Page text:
The Month In Which We Are Born by Danielle Susi

-Reviewed by Nicole Rollender

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Danielle Susi’s 12-poem chapbook, The Month In Which We Are Born, pays careful attention to the physical and immaterial trails we leave behind – “footprints and fingerprint fossils left in dust.” There’s an echoing concern throughout the poems – will we be recognized in the traces we’ve left, if they’re altered?

The first poem, “Ode to Absorption,” opens with this question:

What happens in wreckage when teeth
have been so changed
from original dental records
via orthodontia or otherwise?

From there, The Month In Which We Are Born unfurls into a deep, paced read – of empathetic engagement with the reader, and a keen understanding of the human lifecycle, that we’re always moving toward becoming something “other” than the bodies we were born in: “When we say/ this bowl is red we mean/ it is not itself.”

The chapbook’s epigraph from poet Bianca Stone reads like a powerful protectant: “Which is why we live—and why we send out/ balloons into the atmosphere/ with notes tied to them that say/ Nothing bad can touch this life/ I haven’t already imagined.” What follows is the poet’s wise, wry view of this life, a series of “x-ray[s]/ held against illumination” held against that “Perpetual motion of memory.”

There are myriad ways of seeing, as in “Pareidolia,” where the narrator recognizes celebrities like Morgan Freeman and Fiona Apple, and family members in the faces of strangers on the train (“Today on the train,/ a woman looked at me/ as if she had raised me”) or in the deft title poem in couplets, “The Month In Which We Are Born”:

we would stare at beamed ceilings

for hours, discovering the fish, the faces, the tiny sail-less boats.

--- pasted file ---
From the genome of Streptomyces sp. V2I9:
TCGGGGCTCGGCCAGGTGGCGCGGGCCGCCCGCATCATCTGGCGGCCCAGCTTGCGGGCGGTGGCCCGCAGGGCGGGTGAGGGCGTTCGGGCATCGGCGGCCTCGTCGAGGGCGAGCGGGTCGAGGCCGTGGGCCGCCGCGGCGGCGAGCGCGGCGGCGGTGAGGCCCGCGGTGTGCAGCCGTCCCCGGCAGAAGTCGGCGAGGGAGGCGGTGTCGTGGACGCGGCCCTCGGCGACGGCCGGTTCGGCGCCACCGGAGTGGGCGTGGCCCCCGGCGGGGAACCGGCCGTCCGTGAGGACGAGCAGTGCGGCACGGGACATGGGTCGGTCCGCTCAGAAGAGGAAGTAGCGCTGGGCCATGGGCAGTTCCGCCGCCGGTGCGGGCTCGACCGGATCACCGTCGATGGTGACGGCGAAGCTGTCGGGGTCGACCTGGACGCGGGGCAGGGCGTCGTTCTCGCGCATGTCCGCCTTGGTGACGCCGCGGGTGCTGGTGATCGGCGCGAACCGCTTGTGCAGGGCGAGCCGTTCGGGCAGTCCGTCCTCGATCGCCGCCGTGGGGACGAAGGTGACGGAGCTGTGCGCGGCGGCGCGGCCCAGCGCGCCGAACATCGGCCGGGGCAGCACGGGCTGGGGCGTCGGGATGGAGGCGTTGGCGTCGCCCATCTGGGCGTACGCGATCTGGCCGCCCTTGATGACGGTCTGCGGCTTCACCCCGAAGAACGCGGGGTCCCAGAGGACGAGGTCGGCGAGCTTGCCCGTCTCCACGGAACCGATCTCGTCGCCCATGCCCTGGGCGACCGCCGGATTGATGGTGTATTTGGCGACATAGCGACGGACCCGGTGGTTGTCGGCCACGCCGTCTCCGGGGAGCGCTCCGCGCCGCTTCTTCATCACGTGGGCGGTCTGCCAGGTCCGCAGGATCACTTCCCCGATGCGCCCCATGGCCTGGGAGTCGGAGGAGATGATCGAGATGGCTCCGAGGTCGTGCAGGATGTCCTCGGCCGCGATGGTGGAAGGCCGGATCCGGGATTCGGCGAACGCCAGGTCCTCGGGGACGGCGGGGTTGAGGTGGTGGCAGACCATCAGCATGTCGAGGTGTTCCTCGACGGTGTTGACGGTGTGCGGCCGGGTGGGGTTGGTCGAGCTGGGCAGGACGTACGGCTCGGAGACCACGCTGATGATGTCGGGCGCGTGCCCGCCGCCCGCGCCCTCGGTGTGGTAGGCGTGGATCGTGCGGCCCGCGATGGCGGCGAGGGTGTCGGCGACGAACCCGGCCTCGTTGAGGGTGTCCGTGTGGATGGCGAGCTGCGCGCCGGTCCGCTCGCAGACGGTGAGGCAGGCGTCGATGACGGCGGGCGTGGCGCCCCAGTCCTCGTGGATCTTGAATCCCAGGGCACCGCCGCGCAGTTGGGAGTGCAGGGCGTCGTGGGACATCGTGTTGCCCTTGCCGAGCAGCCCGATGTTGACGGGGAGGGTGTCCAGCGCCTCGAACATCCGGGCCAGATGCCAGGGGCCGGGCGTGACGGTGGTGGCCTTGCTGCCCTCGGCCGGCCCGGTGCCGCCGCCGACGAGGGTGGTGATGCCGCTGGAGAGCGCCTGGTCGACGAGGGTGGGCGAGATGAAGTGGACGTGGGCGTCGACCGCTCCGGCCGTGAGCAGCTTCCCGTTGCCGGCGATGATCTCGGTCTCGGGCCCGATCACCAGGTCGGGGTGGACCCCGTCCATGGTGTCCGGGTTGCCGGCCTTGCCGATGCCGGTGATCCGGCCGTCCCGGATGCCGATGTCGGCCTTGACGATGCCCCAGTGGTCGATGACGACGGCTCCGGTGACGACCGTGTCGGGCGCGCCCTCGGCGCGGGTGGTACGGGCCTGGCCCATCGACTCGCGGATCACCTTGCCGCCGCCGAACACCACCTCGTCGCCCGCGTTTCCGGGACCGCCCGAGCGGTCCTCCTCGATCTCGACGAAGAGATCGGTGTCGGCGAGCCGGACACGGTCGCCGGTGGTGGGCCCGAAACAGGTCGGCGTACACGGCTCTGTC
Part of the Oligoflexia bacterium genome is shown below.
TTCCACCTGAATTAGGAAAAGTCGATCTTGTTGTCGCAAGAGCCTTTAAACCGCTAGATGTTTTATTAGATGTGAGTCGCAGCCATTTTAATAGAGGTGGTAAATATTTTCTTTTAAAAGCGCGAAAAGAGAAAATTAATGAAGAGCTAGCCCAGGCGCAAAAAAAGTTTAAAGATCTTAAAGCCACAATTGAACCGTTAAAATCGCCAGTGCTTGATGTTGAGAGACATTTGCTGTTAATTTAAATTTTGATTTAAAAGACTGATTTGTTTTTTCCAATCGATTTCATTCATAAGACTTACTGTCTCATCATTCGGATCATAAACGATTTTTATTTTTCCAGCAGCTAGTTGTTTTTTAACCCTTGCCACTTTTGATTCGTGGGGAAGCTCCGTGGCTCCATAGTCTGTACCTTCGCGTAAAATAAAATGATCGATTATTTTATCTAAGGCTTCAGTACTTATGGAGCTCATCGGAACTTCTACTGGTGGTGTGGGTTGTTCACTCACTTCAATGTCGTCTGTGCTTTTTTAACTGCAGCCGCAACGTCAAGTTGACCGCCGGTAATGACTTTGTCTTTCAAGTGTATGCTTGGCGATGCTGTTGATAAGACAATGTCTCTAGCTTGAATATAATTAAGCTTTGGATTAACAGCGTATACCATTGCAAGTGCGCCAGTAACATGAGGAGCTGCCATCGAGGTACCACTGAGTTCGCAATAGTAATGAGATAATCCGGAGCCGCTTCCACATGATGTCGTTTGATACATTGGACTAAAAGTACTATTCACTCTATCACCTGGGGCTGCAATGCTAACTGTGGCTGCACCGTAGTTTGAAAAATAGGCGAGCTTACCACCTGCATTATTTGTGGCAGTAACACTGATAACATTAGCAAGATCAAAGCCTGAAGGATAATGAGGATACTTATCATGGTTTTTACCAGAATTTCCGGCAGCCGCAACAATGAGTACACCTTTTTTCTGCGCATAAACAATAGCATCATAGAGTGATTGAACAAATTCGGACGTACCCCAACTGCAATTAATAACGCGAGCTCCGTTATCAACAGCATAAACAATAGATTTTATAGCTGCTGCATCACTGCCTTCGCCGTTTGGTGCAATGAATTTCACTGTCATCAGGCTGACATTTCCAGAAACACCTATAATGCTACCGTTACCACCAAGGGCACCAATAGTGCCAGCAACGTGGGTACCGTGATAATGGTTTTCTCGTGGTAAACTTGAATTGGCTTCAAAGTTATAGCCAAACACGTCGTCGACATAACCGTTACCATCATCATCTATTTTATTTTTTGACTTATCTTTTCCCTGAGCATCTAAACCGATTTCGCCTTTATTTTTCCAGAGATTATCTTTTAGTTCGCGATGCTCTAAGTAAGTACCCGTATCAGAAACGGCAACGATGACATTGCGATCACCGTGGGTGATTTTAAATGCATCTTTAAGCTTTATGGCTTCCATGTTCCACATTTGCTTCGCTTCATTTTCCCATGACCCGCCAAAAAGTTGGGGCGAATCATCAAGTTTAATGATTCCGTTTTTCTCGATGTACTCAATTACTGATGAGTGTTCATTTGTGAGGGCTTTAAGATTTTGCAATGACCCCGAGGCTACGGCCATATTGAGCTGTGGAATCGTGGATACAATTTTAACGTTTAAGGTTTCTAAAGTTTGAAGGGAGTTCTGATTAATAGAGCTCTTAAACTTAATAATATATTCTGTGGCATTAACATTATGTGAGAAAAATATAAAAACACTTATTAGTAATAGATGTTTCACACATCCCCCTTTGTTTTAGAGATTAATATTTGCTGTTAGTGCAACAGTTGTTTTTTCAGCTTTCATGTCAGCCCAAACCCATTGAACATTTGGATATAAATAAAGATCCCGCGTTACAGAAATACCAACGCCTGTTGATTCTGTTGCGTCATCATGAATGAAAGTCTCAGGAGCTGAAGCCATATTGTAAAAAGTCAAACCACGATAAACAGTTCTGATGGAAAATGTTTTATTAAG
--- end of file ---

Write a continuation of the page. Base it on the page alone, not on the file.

We’d go to bed dreaming of the ways lines worked to trick our eyes

and in the morning, find images in our bowls of cereal.

In this poem and in others, like “Housesitting” and “Heat,” there’s also a sense of an endless summer, a too-hot late July and August that also forces the reader to look laser-like into her past and future through shimmering heat that’s rising off pavement: “Because heat has a way of making you remember things that haven’t happened yet.”

Susi doesn’t allow her audience to get too comfortable in these poems, which by turns stun with beautiful, surprising imagery (“Inside this room,/ wax torsos linger on shelves”) and then “pull us down to the lake’s thick bottom” for urgent moments of self-confrontation, many of which feel elegiac, as in “Housesitting”: “Of all the summer honey harvested// only one small jar of many remained/ pure and unstained by the errant wings/ of bees.”

The voice in this collection is one that leads the reader through a radiant-toned landscape of introspections that radiate joy, to contemplations about our short time on this earth and what we’re really leaving behind. In addition, the musicality of poem after poem is a delight for the reader: alliteration and repetition (“summer honey harvested”), assonance (“Blue dress chewed”) and internal and end rhyme (“a cold apple on the grass lifting/ up to expose it to the mouth of a horse”).

The poems come in many forms: traditional left-column poems like “Housesitting” and “Drowning”; short prose poems like “Heat” and “Depravity”; and those that play with spacing and indentation, like “Pink Child” and “Blueprint,” which contains these lines:

Take the plastic curlers from your hair
           and walk swiftly down Somerville Avenue,
           around the corner to Wellington.

At the end is the O’Keefe home,
           or their old home,
           with a dog and a swimming pool

I don’t remember the shape of.

In these lines and in this small collection, Susi injects a sense of urgency, carpe diem even. The reader will understand why being fully present in this short life is given as an imperative throughout, as in the pithy prose poem, “Bitter”: “There is nothing more important than putting your fingers in your mouth/ after picking a dandelion.// A child’s obligation to wrap her tongue around the bitterness of pollen.”

Yes, please taste the bitter and the sweet in these poems. Yes, “we should let the hook take us,” we who each day are growing older, who both seize the day and then must give in.